Publications – April 2013

For IIT Chicago-Kent College of Law’s 125th Anniversary, Lori Andrews both co-edited and wrote a chapter entitled Privacy & Technology: A 125-Year Review in the book, Then & Now: Stories of Law and Progress (2013).

The MIT Press will be publishing the book, The Gameful World, in which Professor Andrews has written a chapter entitled Privacy and Data Collection.  The chapter discusses the legal issues concerning gamification as well as the psychological, financial, and societal impacts that gamified applications have on users.  Her article, Where’s Waldo?: Geolocation, Mobile Apps and Privacy, will be published in SciTech Lawyer Journal (Summer 2013).  Her keynote address at the “Law, Science and Technology: Biotechnology, Health Inequality, and Distributive Justice” Conference at the Academia Sinica in December 2012 in Taipei, Taiwan, will be published in Biennial Review of Law, Science and Technology: Biotechnology, Health Inequality, and Distributive Justice by the Institutum Jurisprudentiae in Taipei in 2014.


William Birdthistle‘s paper, The Fifth Branch, has been accepted for publication in the Cornell Law Review in 2013.


Suzanne Ehrenberg‘s article, Embracing the Writing-Centered Legal Process, originally published in the Iowa Law Review, has been selected for publication in a collection of foundational scholarship on legal writing theory, part of the Legal Writing Institute’s Monograph Series.


Vinay Harpalani‘s article, DesiCrit: Theorizing the Racial Ambiguity of South Asian Americans, will be published this fall in Volume 69 of the New York University Annual Survey of American Law.


Todd Haugh recently accepted an offer to publish his new article, Sentencing the Why of White Collar Crime, in the Fordham Law Review.


Martin Malin published Life After Act 10?: Is There a Future for Collective Representation of Wisconsin Public Employees?, 96 Marq. L. Rev. 623 (2012).


Based on her article The Conundrum of Cameras in the Courtroom, Nancy Marder was invited to write a response to a USA Today editorial on cameras in the Supreme Court.  Her piece was published on March 27, 2013.


Sheldon Nahmod‘s history article, Section 1983 Is Born: The Supreme Court Stories of Tenney v. Brandhove and Monroe v. Pape, will be published at the end of the year in 17 Lewis & Clark L. Rev. ___ (2013).


Henry Perritt’s short story, What’s a Telegram?, was included in the Chicago-Kent Then and Now book to commemorate the Law School’s 125th anniversary.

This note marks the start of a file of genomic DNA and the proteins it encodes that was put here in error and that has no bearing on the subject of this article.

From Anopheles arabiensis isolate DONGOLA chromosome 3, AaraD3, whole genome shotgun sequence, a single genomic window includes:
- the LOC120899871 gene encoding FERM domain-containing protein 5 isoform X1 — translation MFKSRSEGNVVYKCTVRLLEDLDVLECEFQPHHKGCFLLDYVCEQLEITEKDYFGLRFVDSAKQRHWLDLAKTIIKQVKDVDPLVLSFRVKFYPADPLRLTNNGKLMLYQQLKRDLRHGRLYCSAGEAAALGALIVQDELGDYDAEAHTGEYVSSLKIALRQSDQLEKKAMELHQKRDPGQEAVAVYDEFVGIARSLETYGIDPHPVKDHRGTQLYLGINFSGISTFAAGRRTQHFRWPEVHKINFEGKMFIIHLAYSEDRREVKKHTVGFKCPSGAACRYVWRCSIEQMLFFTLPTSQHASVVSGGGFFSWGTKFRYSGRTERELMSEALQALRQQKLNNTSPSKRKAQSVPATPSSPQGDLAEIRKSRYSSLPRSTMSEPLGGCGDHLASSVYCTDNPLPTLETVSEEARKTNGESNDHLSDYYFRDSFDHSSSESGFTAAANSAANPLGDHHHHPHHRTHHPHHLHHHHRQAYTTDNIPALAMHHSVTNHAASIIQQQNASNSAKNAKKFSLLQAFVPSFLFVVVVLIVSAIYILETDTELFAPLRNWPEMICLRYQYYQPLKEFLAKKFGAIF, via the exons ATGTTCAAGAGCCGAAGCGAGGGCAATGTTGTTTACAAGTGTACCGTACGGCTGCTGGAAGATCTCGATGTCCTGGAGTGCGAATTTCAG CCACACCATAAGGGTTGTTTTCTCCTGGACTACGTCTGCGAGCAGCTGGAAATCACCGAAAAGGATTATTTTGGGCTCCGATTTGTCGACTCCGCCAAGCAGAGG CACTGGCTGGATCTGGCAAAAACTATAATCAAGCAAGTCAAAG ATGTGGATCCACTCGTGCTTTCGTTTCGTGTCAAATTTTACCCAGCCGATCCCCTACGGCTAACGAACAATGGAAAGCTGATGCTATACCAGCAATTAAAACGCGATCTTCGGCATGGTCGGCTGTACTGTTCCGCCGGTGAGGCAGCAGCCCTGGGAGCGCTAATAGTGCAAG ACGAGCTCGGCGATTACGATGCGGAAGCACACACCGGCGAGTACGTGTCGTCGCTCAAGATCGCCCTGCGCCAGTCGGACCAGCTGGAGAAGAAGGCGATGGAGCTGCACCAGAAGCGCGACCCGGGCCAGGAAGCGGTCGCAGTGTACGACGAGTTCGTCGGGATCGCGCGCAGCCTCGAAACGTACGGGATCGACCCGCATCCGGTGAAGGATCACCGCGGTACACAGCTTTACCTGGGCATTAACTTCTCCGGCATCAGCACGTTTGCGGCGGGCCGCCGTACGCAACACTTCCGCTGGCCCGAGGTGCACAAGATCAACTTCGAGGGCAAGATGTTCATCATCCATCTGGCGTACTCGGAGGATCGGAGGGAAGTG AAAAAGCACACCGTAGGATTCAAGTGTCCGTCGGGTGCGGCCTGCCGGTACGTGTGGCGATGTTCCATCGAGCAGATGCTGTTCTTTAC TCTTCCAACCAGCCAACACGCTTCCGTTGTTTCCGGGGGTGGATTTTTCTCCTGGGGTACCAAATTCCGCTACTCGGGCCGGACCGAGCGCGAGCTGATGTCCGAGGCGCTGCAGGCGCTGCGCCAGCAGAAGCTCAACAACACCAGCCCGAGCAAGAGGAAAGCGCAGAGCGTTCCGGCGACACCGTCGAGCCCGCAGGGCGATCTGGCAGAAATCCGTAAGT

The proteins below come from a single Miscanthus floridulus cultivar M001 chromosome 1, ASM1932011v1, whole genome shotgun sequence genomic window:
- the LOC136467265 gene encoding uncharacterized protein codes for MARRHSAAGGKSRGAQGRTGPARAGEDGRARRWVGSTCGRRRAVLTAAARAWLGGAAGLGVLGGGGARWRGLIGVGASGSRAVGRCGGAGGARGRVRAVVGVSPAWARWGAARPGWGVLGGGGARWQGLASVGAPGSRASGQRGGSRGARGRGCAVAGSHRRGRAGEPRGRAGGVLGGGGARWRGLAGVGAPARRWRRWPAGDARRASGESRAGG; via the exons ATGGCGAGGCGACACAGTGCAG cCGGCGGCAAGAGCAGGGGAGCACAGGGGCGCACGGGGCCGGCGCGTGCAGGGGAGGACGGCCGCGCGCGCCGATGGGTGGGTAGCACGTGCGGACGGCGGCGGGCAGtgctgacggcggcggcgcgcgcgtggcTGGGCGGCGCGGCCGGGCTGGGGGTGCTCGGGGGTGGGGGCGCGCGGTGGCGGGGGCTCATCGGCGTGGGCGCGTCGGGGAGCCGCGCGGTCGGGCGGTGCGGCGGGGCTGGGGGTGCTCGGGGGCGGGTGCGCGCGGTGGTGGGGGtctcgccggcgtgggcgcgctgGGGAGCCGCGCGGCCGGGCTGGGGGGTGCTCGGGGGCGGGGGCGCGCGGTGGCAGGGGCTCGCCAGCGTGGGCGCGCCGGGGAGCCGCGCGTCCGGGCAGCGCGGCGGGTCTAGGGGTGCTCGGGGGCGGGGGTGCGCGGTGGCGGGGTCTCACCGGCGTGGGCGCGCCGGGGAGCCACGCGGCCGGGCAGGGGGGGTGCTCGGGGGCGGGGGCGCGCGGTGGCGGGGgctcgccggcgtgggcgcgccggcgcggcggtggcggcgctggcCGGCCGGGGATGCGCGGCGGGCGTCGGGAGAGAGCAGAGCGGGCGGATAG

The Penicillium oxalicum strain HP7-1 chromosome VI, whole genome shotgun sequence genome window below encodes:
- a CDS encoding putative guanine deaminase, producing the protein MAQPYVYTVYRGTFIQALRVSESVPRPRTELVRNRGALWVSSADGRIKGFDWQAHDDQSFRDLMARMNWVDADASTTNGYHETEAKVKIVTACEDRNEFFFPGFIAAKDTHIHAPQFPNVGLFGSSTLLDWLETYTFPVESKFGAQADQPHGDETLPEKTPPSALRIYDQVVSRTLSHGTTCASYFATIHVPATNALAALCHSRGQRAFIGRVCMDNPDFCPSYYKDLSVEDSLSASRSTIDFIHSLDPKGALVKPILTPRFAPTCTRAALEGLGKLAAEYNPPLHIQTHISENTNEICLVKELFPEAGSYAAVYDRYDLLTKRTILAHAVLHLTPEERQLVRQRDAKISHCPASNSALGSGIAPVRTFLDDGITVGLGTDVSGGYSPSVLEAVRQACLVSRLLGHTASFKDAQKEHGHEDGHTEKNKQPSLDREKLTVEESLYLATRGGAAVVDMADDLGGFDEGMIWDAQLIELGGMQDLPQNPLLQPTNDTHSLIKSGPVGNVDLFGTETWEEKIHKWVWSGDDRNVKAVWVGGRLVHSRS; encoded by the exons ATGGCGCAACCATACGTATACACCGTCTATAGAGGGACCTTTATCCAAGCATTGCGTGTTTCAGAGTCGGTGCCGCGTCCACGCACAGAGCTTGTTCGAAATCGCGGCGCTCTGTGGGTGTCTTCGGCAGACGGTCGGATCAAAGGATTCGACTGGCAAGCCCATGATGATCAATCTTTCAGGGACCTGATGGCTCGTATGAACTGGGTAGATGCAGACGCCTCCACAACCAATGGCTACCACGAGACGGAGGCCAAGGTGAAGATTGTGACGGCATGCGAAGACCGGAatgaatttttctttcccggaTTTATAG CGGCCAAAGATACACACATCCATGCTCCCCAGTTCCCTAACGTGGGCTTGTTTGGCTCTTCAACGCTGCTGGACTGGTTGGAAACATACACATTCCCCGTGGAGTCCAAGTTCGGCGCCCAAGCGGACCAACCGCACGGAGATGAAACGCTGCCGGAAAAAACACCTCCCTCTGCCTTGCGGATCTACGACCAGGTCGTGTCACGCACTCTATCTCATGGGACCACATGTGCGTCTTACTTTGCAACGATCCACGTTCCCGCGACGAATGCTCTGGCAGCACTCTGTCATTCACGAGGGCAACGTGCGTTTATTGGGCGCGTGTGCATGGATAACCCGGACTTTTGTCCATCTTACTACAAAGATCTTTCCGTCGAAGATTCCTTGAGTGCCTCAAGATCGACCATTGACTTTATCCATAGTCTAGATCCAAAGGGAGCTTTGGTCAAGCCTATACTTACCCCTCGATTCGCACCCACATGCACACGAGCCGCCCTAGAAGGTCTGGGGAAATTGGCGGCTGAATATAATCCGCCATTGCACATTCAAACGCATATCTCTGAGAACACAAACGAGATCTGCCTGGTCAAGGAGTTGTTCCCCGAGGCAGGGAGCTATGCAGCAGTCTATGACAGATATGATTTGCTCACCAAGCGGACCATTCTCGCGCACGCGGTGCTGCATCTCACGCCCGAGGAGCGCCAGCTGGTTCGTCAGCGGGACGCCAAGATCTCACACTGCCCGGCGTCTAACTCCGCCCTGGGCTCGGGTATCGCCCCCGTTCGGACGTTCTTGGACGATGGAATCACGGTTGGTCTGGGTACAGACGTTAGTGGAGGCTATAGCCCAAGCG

César Rosado Marzán’s article, Organizing Unions in the U.S. with International Framework Agreements: An Exploratory Study, has been accepted for publication by the University of California-Irvine Law Review.


David Rudstein‘s article, Prosecution Appeals of Court-Ordered Midtrial Acquittals: Permissible Under the Double Jeopardy Clause?, was published in February in 62 Cath. U. L. Rev. 91.


Christopher Schmidt has two essays appearing in newly published volumes.  Defending the Right to Discriminate: The Libertarian Challenge to the Civil Rights Movement was published in Signposts: New Directions in Southern Legal History; and American Legal History, 1920-1970, was published in the Blackwell Companion to American Legal History.  Professor Schmidt has also had two articles recent accepted for publication.  Why Broccoli? Limiting Principles and Popular Constitutionalism in the Health Care Case, co-authored with Mark Rosen, will be published in the UCLA Law Review; and Explaining the Baseball Revolution will be published in the Arizona State Law Journal.


David Schwartz has two articles recently accepted for publication: Analyzing the Role of Non-Practicing Entities in the Patent System, 99 Cornell L. Rev. (forthcoming 2014); and Back from the Future: Retroactivity at the Federal Circuit, 89 Ind. L.J. (forthcoming 2014).


Joan Steinman‘s 2013 Pocket Parts to Volumes 14 B & C of Wright, Miller, et al., Federal Practice and Procedure, are about to come off the presses.


Keith Ann Stiverson wrote a chapter entitled 125 Years of Law  Books, 1888-2013 which was included in the Chicago-Kent Then and Now book to commemorate the Law School’s 125th anniversary.


Richard Warner has a forthcoming article, Beyond Notice and Choice: Privacy, Norms, and Consent, with Robert Sloan, to be published in 2014 in the Suffolk University Journal of High Technology Law.

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